In the history of Major League Baseball, no season was defined by the home run like 1998. Sammy Sosa and Mark McGwire were mashing their way to Roger Maris' single-season home run record, and the Home Run Derby was played in Colorado, where balls fly out of Coors Field.
The greatest home run hitter of that generation was arguably Ken Griffey Jr., who managed to hit 630 home runs despite being bit by the injury bug throughout his career.
Prior to the home run derby, Griffey stated he would not participate, leading to hatred from the Colorado faithful. Griffey was the leading vote-getter in either league, and he was booed during batting practice because he did not want to hit in the derby.
He decided to hit minutes before showtime, and the rest is history. In total, Griffey hit 19 home runs en-route to winning the derby, and in the process, became the first two-time winner of the event.
The player known as "The Kid" beat Cleveland Indians' star Jim Thome in the finals to win his second event. The following year, Griffey would win the derby in Boston, and is still the only player to win three times.
There is little to argue about the impact Griffey has had on the derby, appearing in eight contests, which is a record.
2. 2005: Bobby Abreu, Comerica Park
The first half of the 2005 season was a great one for Bobby Abreu, who smashed 18 home runs before the All-Star Break, en-route to his appearance in the Home Run Derby. The derby had a different feel to it, as batters represented their home countries. Abreu represented Venezuela, and he did not disappoint.
The 2005 Home Run Derby was the first and last International Derby, as Major League Baseball was trying to bring attention to the World Baseball Classic, which would have it's inaugural tournament in 2006.
Coming into the derby, Abreu was not considered to be a huge power hitter. Although he had 18 dingers at the break, he had never hit more than 31 in a season, but he had the power in his bat on this night.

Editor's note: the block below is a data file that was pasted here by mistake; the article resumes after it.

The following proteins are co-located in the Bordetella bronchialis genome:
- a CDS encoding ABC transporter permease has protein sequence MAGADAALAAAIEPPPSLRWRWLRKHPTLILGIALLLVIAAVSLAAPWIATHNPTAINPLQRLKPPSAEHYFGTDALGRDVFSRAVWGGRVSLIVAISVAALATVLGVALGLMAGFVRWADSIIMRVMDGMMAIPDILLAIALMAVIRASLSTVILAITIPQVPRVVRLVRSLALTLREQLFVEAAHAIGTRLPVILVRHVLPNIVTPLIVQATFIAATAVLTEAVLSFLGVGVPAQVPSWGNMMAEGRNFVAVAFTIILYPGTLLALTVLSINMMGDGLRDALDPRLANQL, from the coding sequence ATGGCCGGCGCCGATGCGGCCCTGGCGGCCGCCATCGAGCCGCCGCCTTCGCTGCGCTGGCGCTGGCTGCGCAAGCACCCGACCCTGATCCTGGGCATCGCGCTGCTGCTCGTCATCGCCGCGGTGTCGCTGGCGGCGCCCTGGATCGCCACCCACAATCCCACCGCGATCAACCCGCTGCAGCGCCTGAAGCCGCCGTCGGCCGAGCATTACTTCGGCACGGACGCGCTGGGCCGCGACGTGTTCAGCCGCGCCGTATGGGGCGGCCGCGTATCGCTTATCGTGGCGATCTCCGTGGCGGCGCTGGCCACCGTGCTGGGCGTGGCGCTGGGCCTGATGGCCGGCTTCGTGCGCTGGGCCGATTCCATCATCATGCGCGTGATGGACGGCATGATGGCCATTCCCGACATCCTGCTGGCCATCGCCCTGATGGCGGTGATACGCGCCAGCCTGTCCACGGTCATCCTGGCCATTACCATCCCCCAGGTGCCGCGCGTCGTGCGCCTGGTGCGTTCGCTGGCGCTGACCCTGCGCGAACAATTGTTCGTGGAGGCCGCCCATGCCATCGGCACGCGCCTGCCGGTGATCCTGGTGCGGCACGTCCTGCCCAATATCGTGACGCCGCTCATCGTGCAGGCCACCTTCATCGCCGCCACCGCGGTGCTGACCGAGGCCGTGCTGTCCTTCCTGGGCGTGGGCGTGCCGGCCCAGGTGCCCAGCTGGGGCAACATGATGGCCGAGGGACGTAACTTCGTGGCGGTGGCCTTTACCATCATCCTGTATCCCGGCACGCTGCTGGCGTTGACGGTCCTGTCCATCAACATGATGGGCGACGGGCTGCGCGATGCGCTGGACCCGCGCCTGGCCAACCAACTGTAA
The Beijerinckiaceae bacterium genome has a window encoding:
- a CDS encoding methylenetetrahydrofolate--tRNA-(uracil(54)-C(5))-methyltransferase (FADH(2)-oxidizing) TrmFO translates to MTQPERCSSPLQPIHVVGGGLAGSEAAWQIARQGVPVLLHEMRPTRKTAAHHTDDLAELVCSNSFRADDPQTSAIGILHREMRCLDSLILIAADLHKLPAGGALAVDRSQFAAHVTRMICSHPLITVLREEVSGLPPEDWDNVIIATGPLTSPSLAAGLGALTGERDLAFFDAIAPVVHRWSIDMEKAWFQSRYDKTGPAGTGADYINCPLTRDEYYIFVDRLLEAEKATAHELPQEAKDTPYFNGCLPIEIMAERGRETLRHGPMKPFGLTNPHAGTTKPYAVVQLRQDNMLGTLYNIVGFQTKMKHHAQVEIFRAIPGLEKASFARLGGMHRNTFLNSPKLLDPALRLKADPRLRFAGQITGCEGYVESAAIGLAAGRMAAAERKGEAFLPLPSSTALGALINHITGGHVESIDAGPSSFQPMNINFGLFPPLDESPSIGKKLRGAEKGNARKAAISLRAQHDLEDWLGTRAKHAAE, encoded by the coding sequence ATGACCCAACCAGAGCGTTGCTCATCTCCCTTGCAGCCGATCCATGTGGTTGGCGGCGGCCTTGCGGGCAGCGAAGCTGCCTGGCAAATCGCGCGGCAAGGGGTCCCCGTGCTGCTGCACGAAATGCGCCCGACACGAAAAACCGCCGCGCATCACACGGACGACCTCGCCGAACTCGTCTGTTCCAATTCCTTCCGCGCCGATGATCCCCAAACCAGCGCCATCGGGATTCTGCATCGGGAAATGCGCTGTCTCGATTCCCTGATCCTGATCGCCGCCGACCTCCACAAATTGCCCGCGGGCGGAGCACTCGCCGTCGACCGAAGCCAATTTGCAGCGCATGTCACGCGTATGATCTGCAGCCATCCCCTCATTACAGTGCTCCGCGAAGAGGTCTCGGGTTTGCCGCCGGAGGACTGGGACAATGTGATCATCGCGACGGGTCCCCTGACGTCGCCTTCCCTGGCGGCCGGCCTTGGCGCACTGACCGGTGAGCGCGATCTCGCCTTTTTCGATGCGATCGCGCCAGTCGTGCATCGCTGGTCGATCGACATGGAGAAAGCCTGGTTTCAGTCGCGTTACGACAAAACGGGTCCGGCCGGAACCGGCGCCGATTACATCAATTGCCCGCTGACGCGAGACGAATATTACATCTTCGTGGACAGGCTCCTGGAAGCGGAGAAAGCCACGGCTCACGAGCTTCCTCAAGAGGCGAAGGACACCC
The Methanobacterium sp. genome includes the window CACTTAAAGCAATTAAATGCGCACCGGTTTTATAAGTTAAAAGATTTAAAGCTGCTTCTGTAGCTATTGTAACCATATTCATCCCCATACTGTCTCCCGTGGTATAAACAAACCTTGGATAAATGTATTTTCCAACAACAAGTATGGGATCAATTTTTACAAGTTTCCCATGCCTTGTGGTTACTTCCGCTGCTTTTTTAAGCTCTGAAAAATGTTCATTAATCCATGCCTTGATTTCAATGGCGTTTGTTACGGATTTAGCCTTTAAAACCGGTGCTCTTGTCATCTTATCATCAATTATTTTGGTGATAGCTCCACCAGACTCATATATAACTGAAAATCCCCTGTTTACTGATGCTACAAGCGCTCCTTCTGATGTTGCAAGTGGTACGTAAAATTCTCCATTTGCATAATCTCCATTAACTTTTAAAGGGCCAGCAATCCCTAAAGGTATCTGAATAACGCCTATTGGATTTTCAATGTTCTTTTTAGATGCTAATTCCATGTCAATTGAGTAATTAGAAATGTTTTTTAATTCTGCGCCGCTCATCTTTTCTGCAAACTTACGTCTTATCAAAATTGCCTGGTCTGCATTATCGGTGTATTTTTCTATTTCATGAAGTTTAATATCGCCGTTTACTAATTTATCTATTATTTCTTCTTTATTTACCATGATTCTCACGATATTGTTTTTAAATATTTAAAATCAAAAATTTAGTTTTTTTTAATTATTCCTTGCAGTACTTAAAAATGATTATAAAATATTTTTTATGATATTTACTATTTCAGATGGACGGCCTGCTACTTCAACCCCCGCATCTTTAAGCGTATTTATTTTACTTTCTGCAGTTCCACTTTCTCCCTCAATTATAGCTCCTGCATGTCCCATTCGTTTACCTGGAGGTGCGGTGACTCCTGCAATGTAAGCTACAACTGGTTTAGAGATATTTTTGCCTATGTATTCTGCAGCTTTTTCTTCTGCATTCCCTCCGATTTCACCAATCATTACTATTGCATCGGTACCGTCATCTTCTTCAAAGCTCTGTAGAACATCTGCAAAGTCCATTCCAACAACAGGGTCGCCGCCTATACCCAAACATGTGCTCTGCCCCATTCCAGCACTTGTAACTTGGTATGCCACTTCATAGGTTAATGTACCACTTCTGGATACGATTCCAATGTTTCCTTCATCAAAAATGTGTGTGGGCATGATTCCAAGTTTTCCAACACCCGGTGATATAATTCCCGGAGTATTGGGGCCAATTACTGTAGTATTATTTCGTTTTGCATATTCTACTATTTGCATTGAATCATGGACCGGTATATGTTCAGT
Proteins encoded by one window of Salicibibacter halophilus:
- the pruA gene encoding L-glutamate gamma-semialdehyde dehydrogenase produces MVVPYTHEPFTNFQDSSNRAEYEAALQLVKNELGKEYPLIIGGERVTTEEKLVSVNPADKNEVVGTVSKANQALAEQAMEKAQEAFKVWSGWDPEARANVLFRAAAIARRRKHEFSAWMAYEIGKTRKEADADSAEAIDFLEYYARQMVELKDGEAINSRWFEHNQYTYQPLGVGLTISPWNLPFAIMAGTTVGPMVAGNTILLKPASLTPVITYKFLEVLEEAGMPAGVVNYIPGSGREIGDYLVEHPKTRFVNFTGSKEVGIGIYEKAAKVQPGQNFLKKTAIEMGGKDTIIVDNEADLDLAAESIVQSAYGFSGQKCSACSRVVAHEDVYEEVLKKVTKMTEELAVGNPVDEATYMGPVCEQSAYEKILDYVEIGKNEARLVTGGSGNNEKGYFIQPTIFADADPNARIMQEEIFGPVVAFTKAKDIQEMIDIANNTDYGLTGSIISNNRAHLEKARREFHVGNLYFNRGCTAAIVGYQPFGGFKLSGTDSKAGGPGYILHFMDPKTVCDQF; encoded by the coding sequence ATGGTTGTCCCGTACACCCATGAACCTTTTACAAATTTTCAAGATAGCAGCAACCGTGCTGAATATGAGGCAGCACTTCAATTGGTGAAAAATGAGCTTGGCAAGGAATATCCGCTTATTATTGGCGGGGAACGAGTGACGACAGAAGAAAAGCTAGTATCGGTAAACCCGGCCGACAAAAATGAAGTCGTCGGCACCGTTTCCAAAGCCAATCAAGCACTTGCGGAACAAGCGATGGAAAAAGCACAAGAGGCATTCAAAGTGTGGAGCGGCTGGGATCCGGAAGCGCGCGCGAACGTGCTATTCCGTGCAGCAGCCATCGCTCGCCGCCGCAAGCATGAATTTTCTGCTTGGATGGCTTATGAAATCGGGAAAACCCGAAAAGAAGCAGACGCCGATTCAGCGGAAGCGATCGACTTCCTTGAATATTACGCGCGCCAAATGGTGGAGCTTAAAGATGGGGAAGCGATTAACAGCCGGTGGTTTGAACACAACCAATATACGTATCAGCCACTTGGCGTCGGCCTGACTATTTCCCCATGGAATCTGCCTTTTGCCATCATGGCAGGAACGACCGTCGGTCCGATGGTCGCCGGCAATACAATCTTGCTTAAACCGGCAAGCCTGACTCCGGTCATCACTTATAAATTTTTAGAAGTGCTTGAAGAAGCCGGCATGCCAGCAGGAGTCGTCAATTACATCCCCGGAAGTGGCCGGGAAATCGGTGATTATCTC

In the first round, Abreu mashed 24 home runs, which was a derby record up until that point. After hitting six home runs in the semifinal, Abreu blasted 11 in the finals, besting Ivan "Pudge" Rodriguez for the title.
In total, Abreu hit 41 home runs, which is a record that still stands today.
The derby may have ruined his swing for the rest of the season, as Abreu would only hit six home runs after the all-star break. He would finish the season with 24 home runs, and would never hit more than that in a season for the rest of his career.
1. 2008: Josh Hamilton, Yankee Stadium
The New York Yankees hosted the 2008 All-Star festivities, an honor bestowed upon them due to the fact that they would be moving out of the old Yankee Stadium for the 2009 season. It was a stadium that housed plenty of memories, and for some fans, a couple of ghosts. However, on a hot summer night in the Bronx, it would be a Texas Ranger who would become a legend.
Josh Hamilton was a feel good story for Major League Baseball heading into the 2008 season. The one-time can't miss prospect had nearly ruined his career due to drug use and was making his first All-Star Game appearance. Blessed with a sweet left-handed power stroke, it looked as if Hamilton was made for Yankee Stadium, and on this night, he was.
All Hamilton did was put on a show for the ages, blasting a derby-record 28 home runs in the first round alone. Not only did he hit the ball out, but he crushed the baseball time and time again, bringing the Yankee Stadium crowd to its feet.
Though he would fall to Justin Morneau for the title, the night belonged to Hamilton, who retook his place as one of the top young talents in Major League Baseball.
There have been plenty of historical events in the old Yankee Stadium, and the night Josh Hamilton captivated New York City is definitely one of them.